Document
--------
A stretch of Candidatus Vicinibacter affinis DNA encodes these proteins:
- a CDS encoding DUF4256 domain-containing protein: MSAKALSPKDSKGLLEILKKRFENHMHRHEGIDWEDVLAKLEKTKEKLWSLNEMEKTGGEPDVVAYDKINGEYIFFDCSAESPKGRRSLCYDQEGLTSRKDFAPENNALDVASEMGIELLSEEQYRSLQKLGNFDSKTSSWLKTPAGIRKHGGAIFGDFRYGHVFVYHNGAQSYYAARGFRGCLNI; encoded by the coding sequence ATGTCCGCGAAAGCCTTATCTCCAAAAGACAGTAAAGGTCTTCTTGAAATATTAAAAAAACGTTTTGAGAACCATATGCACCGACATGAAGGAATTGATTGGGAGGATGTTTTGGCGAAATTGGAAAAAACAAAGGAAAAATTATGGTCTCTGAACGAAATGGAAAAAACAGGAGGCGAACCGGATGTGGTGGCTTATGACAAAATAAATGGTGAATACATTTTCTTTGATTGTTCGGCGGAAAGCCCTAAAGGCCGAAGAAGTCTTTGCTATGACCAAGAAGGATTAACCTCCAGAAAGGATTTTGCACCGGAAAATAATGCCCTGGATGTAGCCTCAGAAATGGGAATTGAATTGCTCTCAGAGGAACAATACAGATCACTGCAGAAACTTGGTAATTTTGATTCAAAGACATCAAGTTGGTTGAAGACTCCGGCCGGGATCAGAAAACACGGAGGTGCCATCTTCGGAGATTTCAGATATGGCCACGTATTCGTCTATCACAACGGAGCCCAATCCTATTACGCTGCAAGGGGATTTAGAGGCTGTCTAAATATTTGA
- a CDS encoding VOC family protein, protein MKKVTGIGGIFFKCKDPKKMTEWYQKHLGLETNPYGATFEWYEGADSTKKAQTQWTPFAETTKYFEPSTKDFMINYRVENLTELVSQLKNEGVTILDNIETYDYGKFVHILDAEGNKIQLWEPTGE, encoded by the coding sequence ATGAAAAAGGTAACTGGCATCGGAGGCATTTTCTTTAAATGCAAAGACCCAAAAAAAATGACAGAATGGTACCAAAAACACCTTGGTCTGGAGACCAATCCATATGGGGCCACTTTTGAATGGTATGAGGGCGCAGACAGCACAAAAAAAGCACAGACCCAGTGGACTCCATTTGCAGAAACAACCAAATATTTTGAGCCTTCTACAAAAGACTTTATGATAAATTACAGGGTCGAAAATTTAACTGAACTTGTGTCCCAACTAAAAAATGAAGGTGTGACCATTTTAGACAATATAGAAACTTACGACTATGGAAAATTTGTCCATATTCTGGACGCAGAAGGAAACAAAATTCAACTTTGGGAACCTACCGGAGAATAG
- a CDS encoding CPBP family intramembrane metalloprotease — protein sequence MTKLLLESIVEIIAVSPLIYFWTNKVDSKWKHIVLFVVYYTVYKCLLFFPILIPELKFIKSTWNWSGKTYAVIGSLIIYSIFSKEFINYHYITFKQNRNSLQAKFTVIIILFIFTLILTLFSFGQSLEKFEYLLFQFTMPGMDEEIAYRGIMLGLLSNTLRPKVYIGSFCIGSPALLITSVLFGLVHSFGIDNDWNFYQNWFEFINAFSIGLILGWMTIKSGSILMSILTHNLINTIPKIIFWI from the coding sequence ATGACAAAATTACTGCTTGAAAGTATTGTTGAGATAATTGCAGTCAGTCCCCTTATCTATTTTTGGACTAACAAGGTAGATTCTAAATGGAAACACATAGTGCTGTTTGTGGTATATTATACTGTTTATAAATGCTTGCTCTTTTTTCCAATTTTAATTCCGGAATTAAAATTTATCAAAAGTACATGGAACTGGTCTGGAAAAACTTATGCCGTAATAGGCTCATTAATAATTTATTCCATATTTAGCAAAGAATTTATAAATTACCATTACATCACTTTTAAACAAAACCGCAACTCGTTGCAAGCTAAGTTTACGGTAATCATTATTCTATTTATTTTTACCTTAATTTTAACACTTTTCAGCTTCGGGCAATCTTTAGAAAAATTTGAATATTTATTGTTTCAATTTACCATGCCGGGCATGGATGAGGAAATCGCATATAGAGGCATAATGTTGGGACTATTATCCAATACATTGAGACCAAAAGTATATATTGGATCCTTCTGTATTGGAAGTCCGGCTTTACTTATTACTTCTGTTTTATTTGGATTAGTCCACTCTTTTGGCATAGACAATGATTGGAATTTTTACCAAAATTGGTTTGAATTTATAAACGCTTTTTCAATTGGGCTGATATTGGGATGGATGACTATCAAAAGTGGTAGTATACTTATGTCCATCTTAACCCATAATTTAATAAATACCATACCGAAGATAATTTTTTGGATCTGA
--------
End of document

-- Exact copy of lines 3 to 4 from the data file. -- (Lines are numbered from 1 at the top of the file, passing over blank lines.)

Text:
- a CDS encoding VOC family protein, protein MKKVTGIGGIFFKCKDPKKMTEWYQKHLGLETNPYGATFEWYEGADSTKKAQTQWTPFAETTKYFEPSTKDFMINYRVENLTELVSQLKNEGVTILDNIETYDYGKFVHILDAEGNKIQLWEPTGE, encoded by the coding sequence ATGAAAAAGGTAACTGGCATCGGAGGCATTTTCTTTAAATGCAAAGACCCAAAAAAAATGACAGAATGGTACCAAAAACACCTTGGTCTGGAGACCAATCCATATGGGGCCACTTTTGAATGGTATGAGGGCGCAGACAGCACAAAAAAAGCACAGACCCAGTGGACTCCATTTGCAGAAACAACCAAATATTTTGAGCCTTCTACAAAAGACTTTATGATAAATTACAGGGTCGAAAATTTAACTGAACTTGTGTCCCAACTAAAAAATGAAGGTGTGACCATTTTAGACAATATAGAAACTTACGACTATGGAAAATTTGTCCATATTCTGGACGCAGAAGGAAACAAAATTCAACTTTGGGAACCTACCGGAGAATAG
- a CDS encoding CPBP family intramembrane metalloprotease — protein sequence MTKLLLESIVEIIAVSPLIYFWTNKVDSKWKHIVLFVVYYTVYKCLLFFPILIPELKFIKSTWNWSGKTYAVIGSLIIYSIFSKEFINYHYITFKQNRNSLQAKFTVIIILFIFTLILTLFSFGQSLEKFEYLLFQFTMPGMDEEIAYRGIMLGLLSNTLRPKVYIGSFCIGSPALLITSVLFGLVHSFGIDNDWNFYQNWFEFINAFSIGLILGWMTIKSGSILMSILTHNLINTIPKIIFWI from the coding sequence ATGACAAAATTACTGCTTGAAAGTATTGTTGAGATAATTGCAGTCAGTCCCCTTATCTATTTTTGGACTAACAAGGTAGATTCTAAATGGAAACACATAGTGCTGTTTGTGGTATATTATACTGTTTATAAATGCTTGCTCTTTTTTCCAATTTTAATTCCGGAATTAAAATTTATCAAAAGTACATGGAACTGGTCTGGAAAAACTTATGCCGTAATAGGCTCATTAATAATTTATTCCATATTTAGCAAAGAATTTATAAATTACCATTACATCACTTTTAAACAAAACCGCAACTCGTTGCAAGCTAAGTTTACGGTAATCATTATTCTATTTATTTTTACCTTAATTTTAACACTTTTCAGCTTCGGGCAATCTTTAGAAAAATTTGAATATTTATTGTTTCAATTTACCATGCCGGGCATGGATGAGGAAATCGCATATAGAGGCATAATGTTGGGACTATTATCCAATACATTGAGACCAAAAGTATATATTGGATCCTTCTGTATTGGAAGTCCGGCTTTACTTATTACTTCTGTTTTATTTGGATTAGTCCACTCTTTTGGCATAGACAATGATTGGAATTTTTACCAAAATTGGTTTGAATTTATAAACGCTTTTTCAATTGGGCTGATATTGGGATGGATGACTATCAAAAGTGGTAGTATACTTATGTCCATCTTAACCCATAATTTAATAAATACCATACCGAAGATAATTTTTTGGATCTGA